Transaction samplingedit

Distributed tracing can generate a substantial amount of data. More data can mean higher costs and more noise. Sampling aims to lower the amount of data ingested and the effort required to analyze that data — all while still making it easy to find anomalous patterns in your applications, detect outages, track errors, and lower mean time to recovery (MTTR).

Elastic APM supports two types of sampling:

Head-based samplingedit

In head-based sampling, the sampling decision for each trace is made when the trace is initiated. Each trace has a defined and equal probability of being sampled.

For example, a sampling value of .2 indicates a transaction sample rate of 20%. This means that only 20% of traces will send and retain all of their associated information. The remaining traces will drop contextual information to reduce the transfer and storage size of the trace.

Head-based sampling is quick and easy to set up. Its downside is that it’s entirely random — interesting data might be discarded purely due to chance.

See Configure head-based sampling to get started.

Distributed tracing with head-based sampling

In a distributed trace, the sampling decision is still made when the trace is initiated. Each subsequent service respects the initial service’s sampling decision, regardless of its configured sample rate; the result is a sampling percentage that matches the initiating service.

In this example, Service A initiates four transactions and has sample rate of .5 (50%). The sample rates of Service B and Service C are ignored.

Distributed tracing and head based sampling example one

In this example, Service A initiates four transactions and has a sample rate of 1 (100%). Again, the sample rates of Service B and Service C are ignored.

Distributed tracing and head based sampling example two

OpenTelemetry with head-based sampling

Head-based sampling is implemented in the APM agents and SDKs, and requires the sample rate to be propagated between services and the APM Server. This functionality is not currently supported by OpenTelemetry, which results in inaccurate APM throughput, latency, and error metrics. OpenTelemetry users should consider using tail-based sampling instead.

Tail-based samplingedit

In tail-based sampling, the sampling decision for each trace is made after the trace has completed. This means all traces will be analyzed against a set of rules, or policies, which will determine the rate at which they are sampled.

Unlike head-based sampling, each trace does not have an equal probability of being sampled. Because slower traces are more interesting than faster ones, tail-based sampling uses weighted random sampling — so traces with a longer root transaction duration are more likely to be sampled than traces with a fast root transaction duration.

A downside of tail-based sampling is that it results in more data being sent from APM agents to the APM Server. The APM Server will therefore use more CPU, memory, and disk than with head-based sampling. However, because the tail-based sampling decision happens in APM Server, there is less data to transfer from APM Server to Elasticsearch. So running APM Server close to your instrumented services can reduce any increase in transfer costs that tail-based sampling brings.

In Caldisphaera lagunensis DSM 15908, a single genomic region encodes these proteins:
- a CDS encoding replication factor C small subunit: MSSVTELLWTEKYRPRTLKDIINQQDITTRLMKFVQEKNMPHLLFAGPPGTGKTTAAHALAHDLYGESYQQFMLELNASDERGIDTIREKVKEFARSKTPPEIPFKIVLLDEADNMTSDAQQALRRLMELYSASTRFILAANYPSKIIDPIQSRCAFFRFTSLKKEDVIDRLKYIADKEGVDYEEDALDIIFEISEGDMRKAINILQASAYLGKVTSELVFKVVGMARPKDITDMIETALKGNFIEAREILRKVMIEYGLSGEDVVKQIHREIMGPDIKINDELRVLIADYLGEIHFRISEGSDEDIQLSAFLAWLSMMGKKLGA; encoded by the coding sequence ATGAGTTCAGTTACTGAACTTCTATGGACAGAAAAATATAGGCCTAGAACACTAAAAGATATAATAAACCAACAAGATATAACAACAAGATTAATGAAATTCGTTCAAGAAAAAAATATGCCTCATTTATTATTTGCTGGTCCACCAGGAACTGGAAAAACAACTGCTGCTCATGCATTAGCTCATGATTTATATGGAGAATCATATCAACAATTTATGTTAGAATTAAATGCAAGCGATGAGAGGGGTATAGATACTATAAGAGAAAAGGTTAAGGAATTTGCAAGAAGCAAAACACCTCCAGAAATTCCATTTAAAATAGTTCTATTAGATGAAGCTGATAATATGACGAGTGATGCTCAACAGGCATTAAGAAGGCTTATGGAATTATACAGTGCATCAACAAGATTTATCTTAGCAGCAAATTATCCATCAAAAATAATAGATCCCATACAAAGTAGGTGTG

See Configure tail-based sampling to get started.

Distributed tracing with tail-based sampling

With tail-based sampling, all traces are observed and a sampling decision is only made once a trace completes.

In this example, Service A initiates four transactions. If our sample rate is .5 (50%) for traces with a success outcome, and 1 (100%) for traces with a failure outcome, the sampled traces would look something like this:

Distributed tracing and tail based sampling example one

OpenTelemetry with tail-based sampling

Tail-based sampling is implemented entirely in APM Server, and will work with traces sent by either Elastic APM agents or OpenTelemetry SDKs.

Sampled data and visualizationsedit

A sampled trace retains all data associated with it. A non-sampled trace drops all span and transaction data1. Regardless of the sampling decision, all traces retain error data.

Some visualizations in the APM app, like latency, are powered by aggregated transaction and span metrics. Metrics are based on sampled traces and weighted by the inverse sampling rate. For example, if you sample at 5%, each trace is counted as 20. As a result, as the variance of latency increases, or the sampling rate decreases, your level of error will increase.

1 Real User Monitoring (RUM) traces are an exception to this rule. The Kibana apps that utilize RUM data depend on transaction events, so non-sampled RUM traces retain transaction data — only span data is dropped.

Sample ratesedit

What’s the best sampling rate? Unfortunately, there isn’t one. Sampling is dependent on your data, the throughput of your application, data retention policies, and other factors. A sampling rate from .1% to 100% would all be considered normal. You’ll likely decide on a unique sample rate for different scenarios. Here are some examples:

  • Services with considerably more traffic than others might be safe to sample at lower rates
  • Routes that are more important than others might be sampled at higher rates
  • A production service environment might warrant a higher sampling rate than a development environment
  • Failed trace outcomes might be more interesting than successful traces — thus requiring a higher sample rate

Regardless of the above, cost conscious customers are likely to be fine with a lower sample rate.